We submitted to the Minister the work done by the Deloitte company to analyse the needs and solutions that exist today and are required in the future to upgrade the infrastructure. The Minister clarified that there is currently a rapid development of laying of fibre infrastructure in Israel, and we are currently leading the world in the pace of installing digital infrastructure. There are currently about 40 small companies, in addition to the communication’s main companies, competing for tenders for the installation of fibre infrastructure and there is almost no area where the appropriate infrastructure cannot be obtained. Both the Minister and the Adviser (with whom we continued the discussion) stressed that there is currently no limit in installing fibre with "infinite" bandwidth that can allow all activities of companies, or research institutions, and if there are delays with companies, we can contact the Minister and Advisor directly to speed up processes. On the issue of the use of "precision agriculture," the minister said that it is possible to install a fibre that will reach every plant in the field.

On the issue of 5G, the Minister emphasized that it is an issue that the uses around the world are still unclear, and the ministry gives incentives to all companies that are interested in developing the issue of 5G uses. Development can be important in the field of "remote medicine". This may be an issue that needs to be promoted with Margalit's centre in Kiryat Shmona.

The discussion that took place builds an infrastructure for thinking about the next steps required in the Upper Galilee for the implementation of infrastructure development to lead the economic development of the Eastern Galilee. We invited the Minister to visit MIGAL to show him our activities.

Mr. Yoaz Hendel said that Israel is now entering a new digital age. The time has come for us to close the gap and deploy advanced communications infrastructures throughout the country - in the centre, in the periphery, and along the borders. Communications infrastructures are a mighty growth engine for the labour market and for GDP. They facilitate remote work and study and improved living conditions in the periphery of the country.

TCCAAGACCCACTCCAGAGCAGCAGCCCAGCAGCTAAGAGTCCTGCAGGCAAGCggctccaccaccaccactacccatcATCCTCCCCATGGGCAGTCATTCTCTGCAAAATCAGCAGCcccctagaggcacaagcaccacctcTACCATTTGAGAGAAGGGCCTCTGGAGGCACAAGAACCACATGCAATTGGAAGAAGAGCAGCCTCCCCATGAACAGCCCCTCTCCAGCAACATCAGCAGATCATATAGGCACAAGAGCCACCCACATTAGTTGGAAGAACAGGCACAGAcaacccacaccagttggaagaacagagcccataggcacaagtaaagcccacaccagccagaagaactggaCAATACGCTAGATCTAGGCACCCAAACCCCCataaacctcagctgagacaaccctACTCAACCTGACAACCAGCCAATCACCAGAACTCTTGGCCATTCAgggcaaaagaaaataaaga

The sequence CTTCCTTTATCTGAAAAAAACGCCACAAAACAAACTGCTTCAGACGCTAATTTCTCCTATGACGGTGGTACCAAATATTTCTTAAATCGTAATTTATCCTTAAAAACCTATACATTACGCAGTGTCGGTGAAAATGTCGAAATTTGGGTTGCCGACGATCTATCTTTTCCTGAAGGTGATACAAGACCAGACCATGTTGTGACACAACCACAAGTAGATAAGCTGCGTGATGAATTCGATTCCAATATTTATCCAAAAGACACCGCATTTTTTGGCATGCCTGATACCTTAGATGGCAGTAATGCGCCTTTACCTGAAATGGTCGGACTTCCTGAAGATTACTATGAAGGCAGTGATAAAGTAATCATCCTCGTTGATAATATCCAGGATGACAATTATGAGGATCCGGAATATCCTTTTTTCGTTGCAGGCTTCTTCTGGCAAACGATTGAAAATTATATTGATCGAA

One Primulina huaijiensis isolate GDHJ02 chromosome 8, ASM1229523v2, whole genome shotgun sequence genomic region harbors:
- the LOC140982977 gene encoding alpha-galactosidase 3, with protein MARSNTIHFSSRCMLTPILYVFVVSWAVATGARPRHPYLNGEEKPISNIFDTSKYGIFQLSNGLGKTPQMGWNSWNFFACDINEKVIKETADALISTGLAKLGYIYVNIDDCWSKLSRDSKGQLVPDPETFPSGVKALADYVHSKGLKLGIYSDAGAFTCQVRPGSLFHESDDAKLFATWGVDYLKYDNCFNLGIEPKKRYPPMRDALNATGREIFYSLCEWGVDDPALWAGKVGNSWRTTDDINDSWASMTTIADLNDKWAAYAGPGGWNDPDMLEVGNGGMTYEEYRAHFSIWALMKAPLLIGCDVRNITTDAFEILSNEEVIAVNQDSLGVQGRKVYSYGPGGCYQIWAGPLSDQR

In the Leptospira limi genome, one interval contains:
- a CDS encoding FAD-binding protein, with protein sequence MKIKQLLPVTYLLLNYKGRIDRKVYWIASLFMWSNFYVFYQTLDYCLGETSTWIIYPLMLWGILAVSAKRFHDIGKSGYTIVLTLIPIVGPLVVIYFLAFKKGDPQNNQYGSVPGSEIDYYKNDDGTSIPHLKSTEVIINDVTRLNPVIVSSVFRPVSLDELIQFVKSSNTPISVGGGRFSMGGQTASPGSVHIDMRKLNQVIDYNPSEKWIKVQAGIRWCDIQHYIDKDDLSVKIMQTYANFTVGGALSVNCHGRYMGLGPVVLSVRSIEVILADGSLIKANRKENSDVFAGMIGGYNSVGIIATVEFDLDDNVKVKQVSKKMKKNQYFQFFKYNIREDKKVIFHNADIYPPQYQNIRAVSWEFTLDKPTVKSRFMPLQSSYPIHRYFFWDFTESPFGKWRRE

Uri Marchaim (MIGAL – Galilee Research Institute)

Progress in the first year and half of MOVING Project

On 2 and 3 March 2022, MOVING hosted its Steering Committee online to take stock of the first year and a half of the project. During the first day, partners discussed the current status and progress of the project where Work Packages (WPs) leaders provided updates on the work done to date and the next steps. Furthermore, at the end of the first day, there was a special session to present the work done so far by the 23 project reference regions (RRs) through their Multi-Actor Platforms (MAPs).

Good progress has been made on the development of land use systems and land cover maps in the 23 mountain RRs, the participatory vulnerability analysis of land use systems also in the 23 RRs, and the first set of 23 policy briefs. In particular, the results and conclusions of the participatory vulnerability analysis of land use systems were presented.

The individual pages of all the Reference Regions were launched, as well as several communication materials were developed, in particular, linked to different deliverables: the Conceptual Analytical Framework, the Inventory of Mountain Value Chains, and the 23 selected value chains.

Once the 23 regional MAPs and the European Multi-Actor Platform (EU MAP) were created, MOVING organised its first European Multi-Actor Platform (EU MAP) webinar for which 64 participants from 18 countries gathered to: (a) find out more about MOVING project results and the EU MAP, and (b) ) learn about some of the specific traditional or emerging value chains working on innovation and climate resilience in the MOVING project. The Highlights Report compiles the presentations and key conclusions from the discussions.

The MOVING Community of Practice will continue to carry out various stakeholder engagement activities, and thematic actions such as preparing the second EU MAP webinar on the European Quality scheme - the added value for mountain value chains that will take place in Autumn 2022.

The second day of the meeting was dedicated to planning and discussion of the project report, publication guidelines, the future MOVING App, and regional partner exchanges. All policy briefs and other reports are published under the website’s library.

Blanca Casares Guillén (MOVING Project)


This project has received funding from European Union’s Horizon H2020 research and innovation programme under grant agreement No 818496.